At that point, Officer Schimon identified himself as a police officer, and told [Petitioner] he wanted to talk to her about narcotics transactions at the hotel. [Petitioner] walked over to the officer, and he told her he suspected her of being involved in narcotics transactions at the hotel. He asked [Petitioner] for proof of identity and, while [Petitioner] was looking in her purse, asked her if he could search the purse. [Petitioner] handed it to him.
Inside the purse, Officer Schimon saw a small black velvet bag with a cinched top. He removed the velvet bag from the purse, at which point [Petitioner] stated, "that's my medicine." The officer asked "what kind of medicine." [Petitioner] responded that it was "just my medicine." Inside the velvet bag, Officer Schimon found three plastic baggies containing what the officer recognized as methamphetamine. Later, he found $733.00 in currency in the purse, and in a search of the trunk of the car he found another purse containing $9,300.00 in currency.
Officer Schimon testified that at the point he began handling the velvet bag, Nombrano, who was standing with another officer, approximately 15 feet away, stated "that stuff mine." Officer Schimon testified further that later that same day, he questioned Nombrano, and Nombrano stated that the drugs found in the velvet bag were not his and he "didn't know where they came from."
Nombrano, testifying on his own behalf, on direct examination testified to the following: He saw Officer Schimon open [Petitioner's] purse and remove from the purse "a little velvet Baggie." When he saw the "Baggie," he said, "that belongs to me." This was not true. He only said so because he had a "relationship" with [Petitioner], he did not want [Petitioner] to "get in trouble," and he wanted to "protect her." He did not know what was in the velvet bag until Officer Schimon "took it out." He did not put anything in [Petitioner's] purse.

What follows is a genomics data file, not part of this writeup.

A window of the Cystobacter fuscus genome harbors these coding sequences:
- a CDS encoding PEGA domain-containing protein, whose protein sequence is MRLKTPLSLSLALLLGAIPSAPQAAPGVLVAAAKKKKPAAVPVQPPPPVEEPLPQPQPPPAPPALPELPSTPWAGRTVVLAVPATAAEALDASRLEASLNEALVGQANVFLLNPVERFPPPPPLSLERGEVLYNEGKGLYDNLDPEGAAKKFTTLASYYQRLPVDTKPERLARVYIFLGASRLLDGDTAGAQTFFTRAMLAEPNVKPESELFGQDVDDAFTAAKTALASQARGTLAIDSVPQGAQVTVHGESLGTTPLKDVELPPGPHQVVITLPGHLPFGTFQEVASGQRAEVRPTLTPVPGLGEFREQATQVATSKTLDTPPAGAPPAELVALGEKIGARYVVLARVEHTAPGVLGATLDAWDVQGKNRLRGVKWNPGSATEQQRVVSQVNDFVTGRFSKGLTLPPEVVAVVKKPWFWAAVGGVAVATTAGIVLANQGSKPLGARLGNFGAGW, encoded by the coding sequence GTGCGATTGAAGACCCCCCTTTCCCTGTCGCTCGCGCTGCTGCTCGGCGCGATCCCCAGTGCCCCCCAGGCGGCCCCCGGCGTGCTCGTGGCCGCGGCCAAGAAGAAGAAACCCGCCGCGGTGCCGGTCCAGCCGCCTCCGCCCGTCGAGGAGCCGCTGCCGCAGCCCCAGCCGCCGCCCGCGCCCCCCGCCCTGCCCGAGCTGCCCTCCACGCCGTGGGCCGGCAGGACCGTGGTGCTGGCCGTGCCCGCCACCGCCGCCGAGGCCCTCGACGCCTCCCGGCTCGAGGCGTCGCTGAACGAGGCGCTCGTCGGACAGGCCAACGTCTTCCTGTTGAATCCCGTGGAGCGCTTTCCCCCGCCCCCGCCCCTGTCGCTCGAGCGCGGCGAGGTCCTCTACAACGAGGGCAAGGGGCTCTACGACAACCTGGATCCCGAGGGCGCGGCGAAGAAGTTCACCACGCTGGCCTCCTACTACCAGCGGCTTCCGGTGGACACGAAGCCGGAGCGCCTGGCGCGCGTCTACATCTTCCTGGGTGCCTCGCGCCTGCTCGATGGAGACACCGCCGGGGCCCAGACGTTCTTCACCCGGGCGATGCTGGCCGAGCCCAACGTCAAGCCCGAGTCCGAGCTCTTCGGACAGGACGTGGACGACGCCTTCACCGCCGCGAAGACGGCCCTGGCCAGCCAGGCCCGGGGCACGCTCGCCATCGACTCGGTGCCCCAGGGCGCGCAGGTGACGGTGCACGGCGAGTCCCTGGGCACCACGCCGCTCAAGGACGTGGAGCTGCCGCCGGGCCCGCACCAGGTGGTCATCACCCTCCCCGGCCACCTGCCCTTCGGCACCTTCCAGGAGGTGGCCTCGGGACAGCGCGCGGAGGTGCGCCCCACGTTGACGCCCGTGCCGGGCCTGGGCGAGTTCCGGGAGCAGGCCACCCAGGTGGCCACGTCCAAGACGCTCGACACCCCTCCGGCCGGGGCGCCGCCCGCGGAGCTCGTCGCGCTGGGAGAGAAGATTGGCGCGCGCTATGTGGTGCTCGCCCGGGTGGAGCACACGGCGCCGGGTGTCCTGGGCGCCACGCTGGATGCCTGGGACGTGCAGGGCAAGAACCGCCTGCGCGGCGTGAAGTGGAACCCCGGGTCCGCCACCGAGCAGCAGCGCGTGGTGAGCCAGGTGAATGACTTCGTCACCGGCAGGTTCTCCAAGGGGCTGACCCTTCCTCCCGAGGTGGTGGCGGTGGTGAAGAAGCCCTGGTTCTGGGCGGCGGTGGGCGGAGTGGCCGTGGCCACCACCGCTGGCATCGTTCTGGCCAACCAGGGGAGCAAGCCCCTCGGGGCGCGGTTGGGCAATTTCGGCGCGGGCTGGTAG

Nombrano was asked on cross-examination by [Petitioner's] counsel: "You were told that if you testified and your testimony was the same as what was in the police report that they were going to dismiss your case. Correct?" Nombrano answered, "Yes."
[Petitioner] did not testify.
Motion for New Trial
In support of her motion for new trial, [Petitioner] submitted the declaration of her trial counsel, Joe W. Whittington, in which Whittington averred, in relevant part, as follows: "After the conclusion of the trial, it came to my attention that Mr. Nombrano was a defendant in a misdemeanor action (BM749107A) in which he entered nolo pleas to forgery (Penal Code section 470[,] [subd.] (d), possession of controlled substance paraphernalia (Health & Safety Code section 11364 and destroying or concealing evidence"; [FN1] court records showed that the complaint in the case was filed April 1, 2009, and Nombrano entered his pleas on July 28, 2010; and "[h]ad I known of these charges ..., I would have impeached Mr. Nombrano as two of these misdemeanors are crimes of moral turpitude."